A New Year’s Six Bowl game is much like a groundhog seeing its shadow in February: meaningless in and of itself, but invaluable in forecasting things to come.
For elite teams playing in the oldest and most prestigious bowl games in college football, nothing less than a College Football Playoff appearance will do. But wins over other top competition are good indicators of things to come, and provide cannon fodder on their respective offseason recruiting trails.
Here are the results of the 2019-20 New Year’s Six Bowl games, and the larger implications of the matchups.
Cotton Bowl: No. 10 Penn State, 53; No. 17 Memphis, 39
UCF has been replaced by Memphis atop the American Athletic Conference, arguably the best Group of Five conference. Former head coach Mike Norvell, who recently became Florida State’s new head coach, led the Tigers to a 12-win season, a program record. But if Scott Frost’s departure from UCF in 2017 and the program’s subsequent stumbling is any indication of Memphis’s future, now would be the time for Tiger fans to enjoy their team’s unprecedented success.
The Tigers had no answer for sophomore running back Journey Brown, who took two voyages into the endzone and rushed for 202 yards on just 16 carries. After three 11-win seasons in the past four years — as well as a new superstar running back in Brown leading the charge into the 2020 season — the Nittany Lions look to be in good hands. Memphis, on the other hand? Well, not so much.
Orange Bowl: No. 9 Florida, 36; No. 24 Virginia, 28
Florida is on the rise.
In head coach Dan Mullen’s two years in Gainesville, the Gators have gone 21-5, including two New Year’s Six Bowl game wins. A signature win over No. 12 Auburn was easily the highlight of Florida’s season.
Virginia quarterback Bryce Perkins threw for 323 yards and four touchdowns, but the Cavaliers simply could not keep up. Despite the loss, head coach Bronco Mendenhall deserves some praise for an outstanding season. Virginia beat rival Virginia Tech for the first time in 15 years and earned its first nine-win season in 12 years.
Rose Bowl: No. 6 Oregon, 28; No. 8 Wisconsin, 27
“The granddaddy of them all” lived up to its nickname, as the Ducks eked out a nail-biting win over the Badgers in Pasadena.
Oregon quarterback Justin Herbert, a projected first-round pick in the upcoming NFL draft, is known for his ability to tear secondaries apart with his passing game. On Jan. 1, Herbert proved he could get it done with his feet too, as he ran for three touchdowns, including a 30-yard gallop that put the Ducks up by one with about seven and a half minutes left.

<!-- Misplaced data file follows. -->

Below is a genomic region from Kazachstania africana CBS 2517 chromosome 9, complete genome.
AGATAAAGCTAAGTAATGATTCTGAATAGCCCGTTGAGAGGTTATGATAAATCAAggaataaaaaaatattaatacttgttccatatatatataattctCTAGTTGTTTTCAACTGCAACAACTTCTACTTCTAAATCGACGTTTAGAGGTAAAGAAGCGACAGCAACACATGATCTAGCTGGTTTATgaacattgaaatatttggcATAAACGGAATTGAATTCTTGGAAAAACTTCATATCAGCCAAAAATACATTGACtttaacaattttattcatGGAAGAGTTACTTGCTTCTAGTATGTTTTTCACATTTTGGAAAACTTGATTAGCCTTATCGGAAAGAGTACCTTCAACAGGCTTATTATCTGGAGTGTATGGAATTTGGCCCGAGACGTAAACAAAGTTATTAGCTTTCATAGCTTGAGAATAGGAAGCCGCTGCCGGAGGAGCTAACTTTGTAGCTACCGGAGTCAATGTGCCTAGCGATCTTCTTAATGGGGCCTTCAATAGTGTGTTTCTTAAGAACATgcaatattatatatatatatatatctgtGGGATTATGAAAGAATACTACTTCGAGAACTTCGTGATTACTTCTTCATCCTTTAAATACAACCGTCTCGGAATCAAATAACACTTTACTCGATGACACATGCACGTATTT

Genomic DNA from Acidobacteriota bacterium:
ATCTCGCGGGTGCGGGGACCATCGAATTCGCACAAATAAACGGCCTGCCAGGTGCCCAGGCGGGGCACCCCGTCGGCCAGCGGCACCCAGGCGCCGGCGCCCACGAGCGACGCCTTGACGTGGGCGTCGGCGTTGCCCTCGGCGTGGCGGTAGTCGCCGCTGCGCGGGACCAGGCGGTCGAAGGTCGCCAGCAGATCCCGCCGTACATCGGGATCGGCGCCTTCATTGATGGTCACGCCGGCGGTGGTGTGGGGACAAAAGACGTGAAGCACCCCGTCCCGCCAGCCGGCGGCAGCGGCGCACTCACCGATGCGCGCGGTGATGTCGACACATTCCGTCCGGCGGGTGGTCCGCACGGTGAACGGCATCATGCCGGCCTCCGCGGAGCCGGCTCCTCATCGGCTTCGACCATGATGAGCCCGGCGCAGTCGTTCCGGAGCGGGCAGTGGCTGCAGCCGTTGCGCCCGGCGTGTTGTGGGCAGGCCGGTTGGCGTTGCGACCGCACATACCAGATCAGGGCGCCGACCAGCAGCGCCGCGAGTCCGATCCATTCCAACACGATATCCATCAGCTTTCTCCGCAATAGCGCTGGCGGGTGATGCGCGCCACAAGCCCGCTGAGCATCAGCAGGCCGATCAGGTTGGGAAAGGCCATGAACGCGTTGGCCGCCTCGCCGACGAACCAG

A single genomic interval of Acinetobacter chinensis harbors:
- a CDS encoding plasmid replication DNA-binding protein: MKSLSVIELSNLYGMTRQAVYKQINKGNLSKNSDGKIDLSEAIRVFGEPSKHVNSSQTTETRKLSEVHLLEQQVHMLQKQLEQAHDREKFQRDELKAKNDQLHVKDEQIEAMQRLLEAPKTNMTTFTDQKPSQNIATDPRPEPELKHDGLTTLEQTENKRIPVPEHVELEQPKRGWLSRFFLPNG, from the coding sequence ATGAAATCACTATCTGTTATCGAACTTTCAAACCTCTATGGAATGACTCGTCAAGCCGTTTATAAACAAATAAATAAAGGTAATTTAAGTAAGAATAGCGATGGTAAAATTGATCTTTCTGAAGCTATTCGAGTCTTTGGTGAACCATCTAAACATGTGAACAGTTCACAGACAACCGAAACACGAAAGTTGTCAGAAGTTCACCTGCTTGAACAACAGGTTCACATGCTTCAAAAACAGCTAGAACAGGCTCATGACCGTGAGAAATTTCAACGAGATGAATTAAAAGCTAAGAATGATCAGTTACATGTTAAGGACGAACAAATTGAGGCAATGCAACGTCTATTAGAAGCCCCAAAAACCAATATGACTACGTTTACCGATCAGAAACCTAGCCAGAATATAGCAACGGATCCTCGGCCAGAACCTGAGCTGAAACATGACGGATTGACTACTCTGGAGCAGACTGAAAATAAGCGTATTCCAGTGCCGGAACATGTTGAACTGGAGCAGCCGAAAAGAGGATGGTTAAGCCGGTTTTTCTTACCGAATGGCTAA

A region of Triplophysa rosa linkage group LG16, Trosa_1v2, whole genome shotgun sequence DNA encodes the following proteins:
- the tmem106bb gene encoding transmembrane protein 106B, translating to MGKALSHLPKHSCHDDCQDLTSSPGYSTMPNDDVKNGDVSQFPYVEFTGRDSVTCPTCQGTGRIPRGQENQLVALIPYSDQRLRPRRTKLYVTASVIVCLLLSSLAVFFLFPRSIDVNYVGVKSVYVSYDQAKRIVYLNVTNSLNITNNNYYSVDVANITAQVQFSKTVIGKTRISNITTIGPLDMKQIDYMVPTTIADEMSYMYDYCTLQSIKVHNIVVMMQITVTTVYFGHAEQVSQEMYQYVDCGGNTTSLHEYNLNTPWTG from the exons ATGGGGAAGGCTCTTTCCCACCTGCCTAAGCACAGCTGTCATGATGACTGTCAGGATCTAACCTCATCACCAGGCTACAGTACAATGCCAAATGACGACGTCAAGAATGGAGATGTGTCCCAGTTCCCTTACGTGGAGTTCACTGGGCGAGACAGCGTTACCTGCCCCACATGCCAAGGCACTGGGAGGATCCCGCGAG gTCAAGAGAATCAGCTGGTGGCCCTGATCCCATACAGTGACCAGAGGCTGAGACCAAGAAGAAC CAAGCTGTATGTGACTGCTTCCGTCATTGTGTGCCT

Oregon managed to beat a No. 8 ranked Wisconsin team with just 204 total yards of offense. The reason? Turnovers — four, to be exact — off of which Oregon managed to score three touchdowns.
All in all, a thorny offensive showing cost the Badgers what would have been their first Rose Bowl win since 1999.
Sugar Bowl: No. 5 Georgia, 26; No. 7 Baylor, 14
After being the last team left out of the College Football Playoff last year — just as they were this year — the Bulldogs lost to Texas in the 2019 Sugar Bowl. Fans and analysts alike speculated that Georgia simply hadn’t been motivated, as the Sugar Bowl was a measly consolation prize after not making the playoff.
Georgia was clearly not in want of motivation this year, as the Bulldogs lead 19-0 at the half. Wide receiver George Pickens had a sweet first half in which he amassed 165 yards and a touchdown on 11 catches.
Baylor head coach Matt Rhule will have decisions to make this offseason, as the third-year head coach of the Bears has attracted a great deal of interest from NFL teams. If Rhule decides to stick around, the Bears — who have improved from a 1-11 record in his first year to an 11-3 record this year — will only improve.
Peach Bowl: No. 1 LSU, 63; No. 4 Oklahoma, 28
If Joe Burrow is not the No. 1 overall pick in this NFL draft, college football fans the world over should be shocked.
Burrow set just a few CFP records against the Sooners, including but not limited to most touchdowns responsible for in a game (8), most passing touchdowns in a game (7) and most points in a game.
Oklahoma was the lone one-loss team outside the top three that was in serious contention for the No. 4 seed. Despite having earned their spot, Oklahoma’s secondary was simply no match for a Heisman-winning quarterback and the best wide receiver corps in college football.
Fiesta Bowl: No. 3 Clemson, 29; No. 2 Ohio State, 23
Ohio State fans will argue that they should have won by one point when, if they had taken their chances and avoided penalties as Clemson did, they would have won by double digits and booked a spot in the national championship game.
The referees overturned an OSU scoop and score after ruling that Clemson wide receiver Justyn Ross, who took three steps with the football after a catch, did not have clear possession of the ball before having it punched out of his hands by cornerback Jeff Okudah.
The scarlet and grey had a terrible time in the red zone, as they were forced to kick three field goals on all three trips inside the 20-yard line. A targeting penalty and a roughing the punter penalty extended two different Clemson drives, which both resulted in touchdowns.
Much like fellow Big Ten team Wisconsin, the Buckeyes beat themselves.
The national championship game between No. 1 LSU and No. 3 Clemson will be played at 8 p.m. ET on Jan. 13 at the Mercedes-Benz Superdome in New Orleans.
William Cooke covers men’s soccer. Contact him at